YAY! THE EYEWITNESS ID RESO IS GETTING A HEARING ON
TUESDAY, MARCH 18, 2014 IN THE HOUSE JUDICIARY COMMITTEE!
WE REALLY HAD TO FIGHT FOR THIS!
HCR 192 EYEWITNESS ID TASK FORCE JUD, FIN
REQUESTING THE CONVENING OF A TASK FORCE TO ESTABLISH STATEWIDE PROCEDURAL AND ADMINISTRATIVE REQUIREMENTS FOR EYEWITNESS IDENTIFICATION AND INTERROGATION OF SUSPECTS IN CRIMINAL INVESTIGATIONS.
|3/14/2014||H||Resolution scheduled to be heard by JUD on Tuesday, 03-18-14 2:00PM in Room 325.|
EASY WAY TO SUPPORT THIS RESOLUTION:
CAP POSITION: SUPPORT FOR HB 247
- 2013 was a record-breaking year for exonerations in the US with 87 exonerations
- Eyewitness ID has been shown to be accurate in only 8% of test cases
- Of 312 exonerations, nearly 75% of the cases were eyewitness mis-identifications
- Faulty eyewitness identifications are the most prevalent cause of wrongful conviction
- Alvin Jardine from Maui served 22 years in prison for a crime he did not commit based on eyewitness mis-identification
- When police are focused on eyewitness ids that may be faulty, the police are led away from real perpetrator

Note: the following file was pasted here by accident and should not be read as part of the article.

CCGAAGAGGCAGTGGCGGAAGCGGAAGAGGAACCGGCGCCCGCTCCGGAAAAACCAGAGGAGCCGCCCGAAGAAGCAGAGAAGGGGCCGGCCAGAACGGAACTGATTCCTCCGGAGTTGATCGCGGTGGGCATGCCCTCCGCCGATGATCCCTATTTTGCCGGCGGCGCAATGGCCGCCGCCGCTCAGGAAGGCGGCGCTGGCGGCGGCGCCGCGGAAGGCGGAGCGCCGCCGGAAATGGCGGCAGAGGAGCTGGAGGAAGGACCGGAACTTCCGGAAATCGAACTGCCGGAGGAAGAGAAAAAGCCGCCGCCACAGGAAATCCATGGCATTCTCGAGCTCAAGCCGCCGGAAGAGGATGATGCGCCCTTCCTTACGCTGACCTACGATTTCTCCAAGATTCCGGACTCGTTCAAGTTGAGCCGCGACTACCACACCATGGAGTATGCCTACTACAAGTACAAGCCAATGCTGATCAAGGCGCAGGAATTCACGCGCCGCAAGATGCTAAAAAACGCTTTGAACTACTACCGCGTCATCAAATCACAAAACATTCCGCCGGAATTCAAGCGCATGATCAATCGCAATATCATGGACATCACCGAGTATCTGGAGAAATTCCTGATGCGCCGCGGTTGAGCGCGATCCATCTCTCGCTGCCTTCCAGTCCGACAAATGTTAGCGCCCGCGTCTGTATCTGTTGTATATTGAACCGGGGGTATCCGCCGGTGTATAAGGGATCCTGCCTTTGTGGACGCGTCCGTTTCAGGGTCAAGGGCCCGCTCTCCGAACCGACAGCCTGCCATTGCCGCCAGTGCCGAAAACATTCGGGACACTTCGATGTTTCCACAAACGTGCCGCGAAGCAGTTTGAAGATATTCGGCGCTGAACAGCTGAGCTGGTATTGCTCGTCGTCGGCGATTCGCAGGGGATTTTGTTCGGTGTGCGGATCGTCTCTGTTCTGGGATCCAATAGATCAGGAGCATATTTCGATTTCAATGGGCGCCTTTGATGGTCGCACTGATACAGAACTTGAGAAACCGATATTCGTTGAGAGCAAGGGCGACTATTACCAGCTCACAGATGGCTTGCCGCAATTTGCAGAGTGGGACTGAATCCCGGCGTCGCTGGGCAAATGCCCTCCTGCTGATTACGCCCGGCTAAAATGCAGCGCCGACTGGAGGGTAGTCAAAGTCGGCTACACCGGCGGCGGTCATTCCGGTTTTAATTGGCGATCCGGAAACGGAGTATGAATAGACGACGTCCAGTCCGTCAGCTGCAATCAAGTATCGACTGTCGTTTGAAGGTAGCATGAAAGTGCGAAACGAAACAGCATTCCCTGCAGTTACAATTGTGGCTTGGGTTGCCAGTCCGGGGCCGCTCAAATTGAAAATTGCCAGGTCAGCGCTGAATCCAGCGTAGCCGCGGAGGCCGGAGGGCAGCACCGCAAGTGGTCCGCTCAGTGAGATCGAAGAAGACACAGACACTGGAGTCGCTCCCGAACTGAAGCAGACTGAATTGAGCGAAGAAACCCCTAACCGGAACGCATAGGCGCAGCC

- American Judicature Society’s (AJS) rigorous, robust scientific field study demonstrated the superiority of the blind-sequential procedure over the blind-simultaneous procedure
- The AJS study showed there was NO LOSS in correct identifications using the blind-sequential procedure and a 50% reduction in incorrect identifications.
- Justice demands that the evidence be reliable before someone’s liberty is taken away
Here is a simple statement you can use:
The single greatest contributing factor to wrongful convictions is eyewitness misidentification, contributing to nearly 75 percent of the 312 wrongful convictions overturned by DNA evidence. Fortunately, there are readily available changes to police identification procedures that can greatly improve the reliability of eyewitness evidence and enhance law enforcement’s ability to zero in on true perpetrators early on in the investigative process. Failure to implement scientifically-supported best practices not only leaves innocent people vulnerable, it also puts the public at great risk since any focus on the wrong person allows the real perpetrator to remain undetected.